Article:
Larry and Janae are newly married with four children between them. Janae lost her spouse to cancer two years ago. Before Larry and Janae married, Janae and her two children lived in their family home. Since getting married, Larry and Janae and all four children live in the home owned by Larry and his previous spouse. Janae is not ready to give up her home and plans to rent it out. Since her children are both teenagers, she would like them to have the opportunity to take over payments for the home when they are financially able and have ownership transferred to them. Janae plans to hold on to the home for the next ten years.
Larry received his home in the divorce proceedings. He would like to refinance it, as interest rates are at a historically low rate. Larry would also like to revise his will so that the property goes to Janae at his death and not his ex-wife.
Since Larry has 15 years left on his loan, refinancing is an excellent option for him. He will be able to pay back the refinancing fee with the money he is saving in interest within four months. From the fifth month until the end of the loan, Larry will save on his interest payments each month. Ultimately, both Larry and Janae benefit when he refinances as there is more disposable income in the household. Since Larry did not want his ex-spouse to have a claim on the home should he die, he has updated his will. His will states that the home would be passed to Janae for her lifetime and then to his two children at his death.
In this complicated family situation with two households merging, let’s imagine for a minute what would happen at this point if Larry should die. Since Larry’s name is the only one on the deed to the property, his Last Will and Testament would control who receives the home. If he died before the home loan has been paid off, his lender would have a lien against the home to secure the loan. The executor of his estate would need to confirm that this loan is paid off before ownership of the property could be transferred to his heirs.
If Larry did not have a loan, his family would have to file for an intestacy proceeding at the probate court. State law would then determine who would inherit the home after the bank loan was paid off. If Larry and Janae jointly owned the home as joint tenants with rights of survivorship, then Janae would need to file Larry’s death certificate and an affidavit or sworn statement with the county recorder. After this process was completed, she would own the home. Since Larry qualified for the home loan, not Janae, her bank may require her to re-qualify for a loan to ensure that she could make the payments.
Suppose Janae also takes advantage of the low-interest rate and refinances her home. Assume in the whirlwind of marriage and refinancing two homes communication broke down between the title company and the lender and Janae. The title company may assume that since Janae is newly married, she would like the home titled in both her and Larry’s name after the refinance, creating a joint tenancy with rights of survivorship between both spouses.
Suppose Janae dies. Janae intended to rent the home for ten years and then pass it to her two children. With the refinance and the joint rights of survivorship, if Janae were to die, the property would go to Larry, not Janae’s children. The refinance would essentially disinherit the children.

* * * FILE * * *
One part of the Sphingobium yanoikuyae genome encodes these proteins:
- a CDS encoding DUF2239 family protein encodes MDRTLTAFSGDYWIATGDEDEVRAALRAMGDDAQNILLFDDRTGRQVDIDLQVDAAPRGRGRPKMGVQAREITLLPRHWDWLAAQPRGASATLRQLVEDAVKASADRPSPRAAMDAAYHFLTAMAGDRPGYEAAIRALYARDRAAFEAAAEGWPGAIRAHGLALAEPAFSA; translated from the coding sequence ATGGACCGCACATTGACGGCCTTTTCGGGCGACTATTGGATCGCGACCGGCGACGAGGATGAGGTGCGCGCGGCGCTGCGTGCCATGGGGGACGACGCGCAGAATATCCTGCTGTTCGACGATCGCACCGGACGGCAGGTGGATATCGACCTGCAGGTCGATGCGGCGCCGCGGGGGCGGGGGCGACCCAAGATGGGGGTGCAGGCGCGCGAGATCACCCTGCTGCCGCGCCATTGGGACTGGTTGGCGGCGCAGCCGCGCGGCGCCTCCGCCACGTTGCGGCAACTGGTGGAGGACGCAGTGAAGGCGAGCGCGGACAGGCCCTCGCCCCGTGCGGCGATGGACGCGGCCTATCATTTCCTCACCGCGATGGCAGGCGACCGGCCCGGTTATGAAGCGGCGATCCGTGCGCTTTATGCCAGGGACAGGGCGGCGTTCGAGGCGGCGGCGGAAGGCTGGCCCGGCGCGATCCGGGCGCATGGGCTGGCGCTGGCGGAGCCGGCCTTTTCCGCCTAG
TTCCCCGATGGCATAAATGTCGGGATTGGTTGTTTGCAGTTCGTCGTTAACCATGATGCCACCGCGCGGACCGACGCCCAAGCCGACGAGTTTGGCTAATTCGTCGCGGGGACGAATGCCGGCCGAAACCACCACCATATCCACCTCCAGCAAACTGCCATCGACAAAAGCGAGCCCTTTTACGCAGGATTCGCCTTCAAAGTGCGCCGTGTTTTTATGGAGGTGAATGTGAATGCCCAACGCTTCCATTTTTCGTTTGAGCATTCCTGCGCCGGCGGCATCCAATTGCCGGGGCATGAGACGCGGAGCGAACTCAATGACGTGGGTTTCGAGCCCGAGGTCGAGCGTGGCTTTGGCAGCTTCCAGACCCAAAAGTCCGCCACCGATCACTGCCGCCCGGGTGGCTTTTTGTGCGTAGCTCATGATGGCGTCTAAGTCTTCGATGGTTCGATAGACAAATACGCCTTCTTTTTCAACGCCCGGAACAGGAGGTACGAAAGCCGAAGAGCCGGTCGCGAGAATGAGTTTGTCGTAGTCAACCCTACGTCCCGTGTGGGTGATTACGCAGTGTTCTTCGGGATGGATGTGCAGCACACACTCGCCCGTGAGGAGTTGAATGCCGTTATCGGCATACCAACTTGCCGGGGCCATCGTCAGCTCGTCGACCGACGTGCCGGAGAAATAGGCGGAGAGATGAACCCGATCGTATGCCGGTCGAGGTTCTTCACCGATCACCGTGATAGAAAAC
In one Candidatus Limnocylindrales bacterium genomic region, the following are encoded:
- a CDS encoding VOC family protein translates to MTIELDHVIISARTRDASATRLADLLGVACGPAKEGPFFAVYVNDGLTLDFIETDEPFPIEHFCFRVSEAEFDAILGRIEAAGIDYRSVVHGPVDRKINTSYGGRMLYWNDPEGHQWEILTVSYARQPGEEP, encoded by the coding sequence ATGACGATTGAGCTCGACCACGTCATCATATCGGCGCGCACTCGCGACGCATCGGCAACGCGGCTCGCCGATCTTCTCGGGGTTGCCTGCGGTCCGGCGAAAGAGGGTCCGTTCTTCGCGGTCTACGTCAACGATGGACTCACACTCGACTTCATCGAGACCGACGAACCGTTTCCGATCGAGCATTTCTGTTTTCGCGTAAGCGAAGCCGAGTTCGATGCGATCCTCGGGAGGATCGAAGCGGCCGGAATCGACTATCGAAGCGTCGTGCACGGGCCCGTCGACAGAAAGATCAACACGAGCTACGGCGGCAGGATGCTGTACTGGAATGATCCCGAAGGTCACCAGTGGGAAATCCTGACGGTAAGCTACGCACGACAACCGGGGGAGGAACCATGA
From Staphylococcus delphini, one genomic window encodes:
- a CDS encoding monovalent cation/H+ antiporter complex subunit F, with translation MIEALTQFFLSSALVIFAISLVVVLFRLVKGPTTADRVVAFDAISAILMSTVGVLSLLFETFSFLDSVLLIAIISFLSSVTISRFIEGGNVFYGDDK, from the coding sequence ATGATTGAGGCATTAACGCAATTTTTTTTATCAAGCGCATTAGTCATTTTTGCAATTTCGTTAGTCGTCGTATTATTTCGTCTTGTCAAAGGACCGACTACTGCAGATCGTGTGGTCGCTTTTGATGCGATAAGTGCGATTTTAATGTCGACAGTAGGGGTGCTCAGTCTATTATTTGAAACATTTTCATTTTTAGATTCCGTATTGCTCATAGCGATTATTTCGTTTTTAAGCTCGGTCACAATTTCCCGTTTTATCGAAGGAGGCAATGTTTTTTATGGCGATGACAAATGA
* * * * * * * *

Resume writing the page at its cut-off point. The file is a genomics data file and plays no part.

Would a trust help in this situation?
In this complicated situation, retaining ownership of two homes and merging two families, a revocable living trust may help Larry and Janae’s survivors avoid probate and ensure that their property is passed to the intended heirs. Larry and Janae could move both of their homes into a revocable living trust and both be trustees. The trust would own the homes. Both homes would no longer be owned by them individually, and therefore not subject to probate. As trustees, Larry and Janae would still retain the ability to manage and control the trust’s accounts and property. They could also still be beneficiaries and therefore benefit from the accounts and property. Since both Larry and Janae know the plans for each home in the event of one or both of their deaths, the property could be passed on as intended.
Refinancing homes in a trust
What happens if the homes are in the trust, and Larry and Janae would like to refinance them? The lender may require Larry and Janae, as trustees, to change the ownership back to the individual owner before it can be refinanced. After the papers are signed and the loan is refinanced, the title company will prepare a deed to transfer the homes back into the trust.
If all goes as planned, this will work fine. Unfortunately, sometimes, the titling step is skipped. If Larry or Janae passes, they might think the home is in the trust, and their spouse can ensure that it gets passed on as intended, but the house is actually still in their individual names. Here, the family would need to open a probate to sell or transfer the property. A pour-over will that accompanied the trust could direct the homes to be put back into the trust. A pour-over will ensures the property is distributed as per the trust terms, but the family would still need to go through probate.
To ensure that your property is going to your intended heir, your estate attorney will help verify that all documentation is written as intended. Failure to coordinate the lender and title company activities may cause errors that may be discovered too late.